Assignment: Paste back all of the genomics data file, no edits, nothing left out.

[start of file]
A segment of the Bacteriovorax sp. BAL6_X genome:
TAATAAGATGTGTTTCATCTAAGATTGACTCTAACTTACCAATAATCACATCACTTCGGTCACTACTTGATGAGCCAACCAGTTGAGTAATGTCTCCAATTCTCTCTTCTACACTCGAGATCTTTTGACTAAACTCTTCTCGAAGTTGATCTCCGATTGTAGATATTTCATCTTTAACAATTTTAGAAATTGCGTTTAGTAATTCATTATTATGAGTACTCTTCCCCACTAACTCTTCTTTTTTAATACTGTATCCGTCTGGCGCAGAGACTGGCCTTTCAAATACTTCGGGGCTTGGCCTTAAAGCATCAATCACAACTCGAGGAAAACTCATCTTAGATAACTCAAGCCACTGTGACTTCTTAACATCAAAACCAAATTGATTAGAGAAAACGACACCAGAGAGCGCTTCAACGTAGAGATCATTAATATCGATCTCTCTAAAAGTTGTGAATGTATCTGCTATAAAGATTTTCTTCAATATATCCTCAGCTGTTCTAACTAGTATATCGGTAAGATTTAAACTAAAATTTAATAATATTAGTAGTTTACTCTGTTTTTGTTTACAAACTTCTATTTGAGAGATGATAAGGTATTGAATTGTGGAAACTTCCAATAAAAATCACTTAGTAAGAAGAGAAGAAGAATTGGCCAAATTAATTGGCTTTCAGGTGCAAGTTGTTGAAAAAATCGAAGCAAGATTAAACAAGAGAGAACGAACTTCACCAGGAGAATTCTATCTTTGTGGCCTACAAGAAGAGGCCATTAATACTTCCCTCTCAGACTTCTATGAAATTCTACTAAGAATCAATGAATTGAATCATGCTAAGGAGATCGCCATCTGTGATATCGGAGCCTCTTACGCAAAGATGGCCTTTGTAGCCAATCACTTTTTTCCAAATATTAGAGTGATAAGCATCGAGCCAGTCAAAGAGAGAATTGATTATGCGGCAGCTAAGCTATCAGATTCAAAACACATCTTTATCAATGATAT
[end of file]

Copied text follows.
A segment of the Bacteriovorax sp. BAL6_X genome:
TAATAAGATGTGTTTCATCTAAGATTGACTCTAACTTACCAATAATCACATCACTTCGGTCACTACTTGATGAGCCAACCAGTTGAGTAATGTCTCCAATTCTCTCTTCTACACTCGAGATCTTTTGACTAAACTCTTCTCGAAGTTGATCTCCGATTGTAGATATTTCATCTTTAACAATTTTAGAAATTGCGTTTAGTAATTCATTATTATGAGTACTCTTCCCCACTAACTCTTCTTTTTTAATACTGTATCCGTCTGGCGCAGAGACTGGCCTTTCAAATACTTCGGGGCTTGGCCTTAAAGCATCAATCACAACTCGAGGAAAACTCATCTTAGATAACTCAAGCCACTGTGACTTCTTAACATCAAAACCAAATTGATTAGAGAAAACGACACCAGAGAGCGCTTCAACGTAGAGATCATTAATATCGATCTCTCTAAAAGTTGTGAATGTATCTGCTATAAAGATTTTCTTCAATATATCCTCAGCTGTTCTAACTAGTATATCGGTAAGATTTAAACTAAAATTTAATAATATTAGTAGTTTACTCTGTTTTTGTTTACAAACTTCTATTTGAGAGATGATAAGGTATTGAATTGTGGAAACTTCCAATAAAAATCACTTAGTAAGAAGAGAAGAAGAATTGGCCAAATTAATTGGCTTTCAGGTGCAAGTTGTTGAAAAAATCGAAGCAAGATTAAACAAGAGAGAACGAACTTCACCAGGAGAATTCTATCTTTGTGGCCTACAAGAAGAGGCCATTAATACTTCCCTCTCAGACTTCTATGAAATTCTACTAAGAATCAATGAATTGAATCATGCTAAGGAGATCGCCATCTGTGATATCGGAGCCTCTTACGCAAAGATGGCCTTTGTAGCCAATCACTTTTTTCCAAATATTAGAGTGATAAGCATCGAGCCAGTCAAAGAGAGAATTGATTATGCGGCAGCTAAGCTATCAGATTCAAAACACATCTTTATCAATGATAT